PHILADELPHIA -- We'll continue our look at the Eagles' soon-to-be free agents with safety Kurt Coleman for two reasons.
Coleman is an interesting case, a guy who both exceeded and then didn't meet expectations. Just as important, there's no sense in looking at Riley Cooper and Jeremy Maclin if the two never get to free agency. The Eagles could have both locked up with new deals well before March 8.
Coleman, 25, was the 244th player selected in the 2010 NFL draft. Just for context, the Eagles took Coleman 158 spots after they took defensive lineman Daniel Te'o-Nesheim. So it is a credit to Coleman's tenacity that he started 29 games at safety in his first three seasons.
The Eagles kept bringing in veteran stopgaps, and Coleman was the guy who played when they proved less than adept. Of course, that also put Coleman in the position of being a guy the front office and coaches were perennially trying to replace.
The Eagles did that in 2013, signing Patrick Chung and drafting Earl Wolff in the fifth round. Chung was the starter opposite Nate Allen coming out of camp. Defensive coordinator Bill Davis eased Wolff into the lineup and he took over the starting job when Chung injured his shoulder.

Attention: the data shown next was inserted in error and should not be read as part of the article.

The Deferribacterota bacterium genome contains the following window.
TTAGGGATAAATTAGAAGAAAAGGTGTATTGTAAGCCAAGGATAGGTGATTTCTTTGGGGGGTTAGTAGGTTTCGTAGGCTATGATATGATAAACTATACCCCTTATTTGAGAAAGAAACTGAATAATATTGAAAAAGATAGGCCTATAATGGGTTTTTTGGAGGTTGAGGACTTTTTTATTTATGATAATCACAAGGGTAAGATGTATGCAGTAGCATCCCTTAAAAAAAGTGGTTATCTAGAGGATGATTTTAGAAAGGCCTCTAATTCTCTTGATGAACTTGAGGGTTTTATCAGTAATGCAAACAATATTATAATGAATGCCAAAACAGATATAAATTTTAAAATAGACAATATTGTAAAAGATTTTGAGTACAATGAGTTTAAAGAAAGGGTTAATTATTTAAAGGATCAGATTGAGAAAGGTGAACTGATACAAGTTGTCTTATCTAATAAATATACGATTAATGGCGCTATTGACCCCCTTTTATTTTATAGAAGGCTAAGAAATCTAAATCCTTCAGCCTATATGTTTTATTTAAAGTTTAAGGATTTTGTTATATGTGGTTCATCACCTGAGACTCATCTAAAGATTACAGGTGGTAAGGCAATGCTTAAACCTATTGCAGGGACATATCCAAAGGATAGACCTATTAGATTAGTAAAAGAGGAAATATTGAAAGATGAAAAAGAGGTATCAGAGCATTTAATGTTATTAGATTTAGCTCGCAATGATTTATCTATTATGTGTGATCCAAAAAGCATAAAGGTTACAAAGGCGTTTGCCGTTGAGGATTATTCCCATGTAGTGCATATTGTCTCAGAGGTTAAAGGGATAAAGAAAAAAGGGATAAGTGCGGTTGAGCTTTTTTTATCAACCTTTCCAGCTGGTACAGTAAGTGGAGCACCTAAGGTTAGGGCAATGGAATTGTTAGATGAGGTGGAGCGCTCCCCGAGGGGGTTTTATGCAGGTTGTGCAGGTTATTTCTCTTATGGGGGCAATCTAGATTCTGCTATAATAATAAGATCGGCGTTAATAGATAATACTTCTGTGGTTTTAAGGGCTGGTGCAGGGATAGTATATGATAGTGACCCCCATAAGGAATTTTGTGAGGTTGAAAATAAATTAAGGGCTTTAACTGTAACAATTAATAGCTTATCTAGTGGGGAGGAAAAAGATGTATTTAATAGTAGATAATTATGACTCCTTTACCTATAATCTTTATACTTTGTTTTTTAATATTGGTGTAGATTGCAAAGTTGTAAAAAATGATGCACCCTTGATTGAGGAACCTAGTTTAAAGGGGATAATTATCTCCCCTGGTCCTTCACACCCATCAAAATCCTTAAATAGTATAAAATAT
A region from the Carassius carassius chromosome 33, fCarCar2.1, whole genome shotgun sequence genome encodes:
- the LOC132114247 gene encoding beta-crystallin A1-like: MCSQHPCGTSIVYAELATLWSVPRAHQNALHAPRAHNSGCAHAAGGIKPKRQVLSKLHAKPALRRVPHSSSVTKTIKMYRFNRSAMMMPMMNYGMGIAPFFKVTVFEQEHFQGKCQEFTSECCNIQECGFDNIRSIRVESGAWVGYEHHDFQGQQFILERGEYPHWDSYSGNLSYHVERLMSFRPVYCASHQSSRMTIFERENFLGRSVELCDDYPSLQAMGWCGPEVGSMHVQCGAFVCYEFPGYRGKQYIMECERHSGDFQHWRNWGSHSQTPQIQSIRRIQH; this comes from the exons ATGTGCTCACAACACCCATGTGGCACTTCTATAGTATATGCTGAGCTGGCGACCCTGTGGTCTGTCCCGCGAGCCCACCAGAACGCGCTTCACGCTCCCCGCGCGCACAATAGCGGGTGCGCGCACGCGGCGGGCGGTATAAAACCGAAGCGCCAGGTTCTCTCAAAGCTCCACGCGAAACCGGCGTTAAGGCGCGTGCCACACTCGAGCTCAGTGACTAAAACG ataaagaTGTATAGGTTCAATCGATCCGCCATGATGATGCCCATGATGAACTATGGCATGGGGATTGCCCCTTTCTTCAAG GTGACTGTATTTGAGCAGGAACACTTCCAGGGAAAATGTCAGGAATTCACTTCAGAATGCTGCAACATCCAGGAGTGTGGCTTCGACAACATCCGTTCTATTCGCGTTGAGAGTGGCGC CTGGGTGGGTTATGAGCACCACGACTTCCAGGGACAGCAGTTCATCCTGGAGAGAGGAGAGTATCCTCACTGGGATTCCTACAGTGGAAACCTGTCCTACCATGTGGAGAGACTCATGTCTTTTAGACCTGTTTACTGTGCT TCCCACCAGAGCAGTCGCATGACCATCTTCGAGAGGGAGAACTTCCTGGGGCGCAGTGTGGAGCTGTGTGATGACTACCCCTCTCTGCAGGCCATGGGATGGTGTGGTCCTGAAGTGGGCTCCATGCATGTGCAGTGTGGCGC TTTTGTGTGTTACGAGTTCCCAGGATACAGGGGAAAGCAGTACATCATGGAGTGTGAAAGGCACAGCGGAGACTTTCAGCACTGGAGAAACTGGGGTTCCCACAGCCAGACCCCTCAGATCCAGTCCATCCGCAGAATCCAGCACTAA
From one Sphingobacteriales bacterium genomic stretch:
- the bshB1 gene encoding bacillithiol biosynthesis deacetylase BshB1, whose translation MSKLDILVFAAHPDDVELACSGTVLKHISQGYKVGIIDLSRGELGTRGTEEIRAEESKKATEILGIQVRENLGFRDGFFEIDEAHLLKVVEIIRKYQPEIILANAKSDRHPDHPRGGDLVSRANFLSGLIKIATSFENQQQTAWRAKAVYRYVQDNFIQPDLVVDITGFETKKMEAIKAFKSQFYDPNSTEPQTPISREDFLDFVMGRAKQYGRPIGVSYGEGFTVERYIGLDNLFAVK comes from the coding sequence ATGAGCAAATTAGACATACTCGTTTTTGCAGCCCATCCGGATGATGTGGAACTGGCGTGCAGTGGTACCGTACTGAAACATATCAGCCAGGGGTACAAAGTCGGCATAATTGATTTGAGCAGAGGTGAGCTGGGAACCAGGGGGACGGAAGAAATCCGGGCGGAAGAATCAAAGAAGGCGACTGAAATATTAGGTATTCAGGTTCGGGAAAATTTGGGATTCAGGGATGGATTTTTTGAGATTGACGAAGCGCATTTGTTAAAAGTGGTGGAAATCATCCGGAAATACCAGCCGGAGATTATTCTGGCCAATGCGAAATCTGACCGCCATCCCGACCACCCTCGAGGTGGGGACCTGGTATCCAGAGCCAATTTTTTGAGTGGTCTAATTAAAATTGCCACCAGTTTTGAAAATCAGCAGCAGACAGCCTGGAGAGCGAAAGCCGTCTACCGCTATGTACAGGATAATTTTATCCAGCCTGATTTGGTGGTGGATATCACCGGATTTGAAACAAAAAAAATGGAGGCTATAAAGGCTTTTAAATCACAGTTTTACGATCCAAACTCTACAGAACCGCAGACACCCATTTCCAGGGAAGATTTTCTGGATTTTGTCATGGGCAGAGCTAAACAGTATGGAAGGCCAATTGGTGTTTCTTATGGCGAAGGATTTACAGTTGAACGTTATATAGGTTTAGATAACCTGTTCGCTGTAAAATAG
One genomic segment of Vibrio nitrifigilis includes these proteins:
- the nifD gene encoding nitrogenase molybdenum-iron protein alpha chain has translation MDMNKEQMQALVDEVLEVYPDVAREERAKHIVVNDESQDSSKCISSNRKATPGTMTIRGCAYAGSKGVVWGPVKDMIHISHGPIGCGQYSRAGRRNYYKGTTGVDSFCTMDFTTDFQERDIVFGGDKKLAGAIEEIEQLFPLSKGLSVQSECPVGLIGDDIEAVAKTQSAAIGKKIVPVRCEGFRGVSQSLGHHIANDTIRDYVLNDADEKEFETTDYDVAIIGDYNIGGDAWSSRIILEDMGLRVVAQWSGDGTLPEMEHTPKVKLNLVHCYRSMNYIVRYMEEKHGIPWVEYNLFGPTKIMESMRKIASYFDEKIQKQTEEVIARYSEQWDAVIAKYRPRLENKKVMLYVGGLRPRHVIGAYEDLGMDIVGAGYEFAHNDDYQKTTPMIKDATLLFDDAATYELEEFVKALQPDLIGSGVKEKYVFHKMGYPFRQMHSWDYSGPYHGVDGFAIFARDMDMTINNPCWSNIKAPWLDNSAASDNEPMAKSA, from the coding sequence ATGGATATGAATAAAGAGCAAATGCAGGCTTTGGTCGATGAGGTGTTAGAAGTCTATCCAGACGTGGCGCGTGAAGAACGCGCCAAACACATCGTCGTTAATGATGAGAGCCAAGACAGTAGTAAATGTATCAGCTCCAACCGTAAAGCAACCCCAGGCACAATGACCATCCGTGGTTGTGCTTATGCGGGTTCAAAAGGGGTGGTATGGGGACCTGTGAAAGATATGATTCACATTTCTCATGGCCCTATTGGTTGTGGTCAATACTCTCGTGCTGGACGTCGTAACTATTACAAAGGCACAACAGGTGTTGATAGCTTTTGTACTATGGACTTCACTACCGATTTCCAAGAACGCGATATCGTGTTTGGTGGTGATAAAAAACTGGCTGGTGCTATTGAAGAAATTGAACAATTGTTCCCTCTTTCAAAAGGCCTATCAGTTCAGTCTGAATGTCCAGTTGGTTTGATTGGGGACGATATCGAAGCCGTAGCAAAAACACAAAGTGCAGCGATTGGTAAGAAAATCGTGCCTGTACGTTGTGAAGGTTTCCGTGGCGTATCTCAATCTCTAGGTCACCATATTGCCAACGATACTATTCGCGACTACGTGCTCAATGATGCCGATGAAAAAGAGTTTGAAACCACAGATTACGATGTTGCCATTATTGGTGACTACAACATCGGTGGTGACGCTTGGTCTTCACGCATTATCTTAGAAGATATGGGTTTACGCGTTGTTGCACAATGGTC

After Wolff injured his knee -- an injury that turned out to be virtually season-ending -- Chung returned to the starting lineup. By the Dec. 15 game at Minnesota, though, Coleman had risen up the depth chart (or Chung had slipped down again). Davis replaced Chung with Coleman for 26 defensive snaps.
Coleman pulled a hamstring, however. He missed the next week's game and was back to full-time special-teams work for the season finale at Dallas and the playoff game against New Orleans. Overall, Coleman played just 73 defensive snaps, or 6 percent.
The Eagles' self-described frustration at the safety position suggests that Coleman will move on. If he hopes to be a starter, or even a regular contributor on defense, it seems as if he'll have to leave to do that.
But if Coleman doesn't find that kind of opportunity, and if the Eagles decide he has value as a special-teamer, solid locker room guy and capable depth player, there is a chance Coleman could return. Building continuity on special teams has some merit, as well.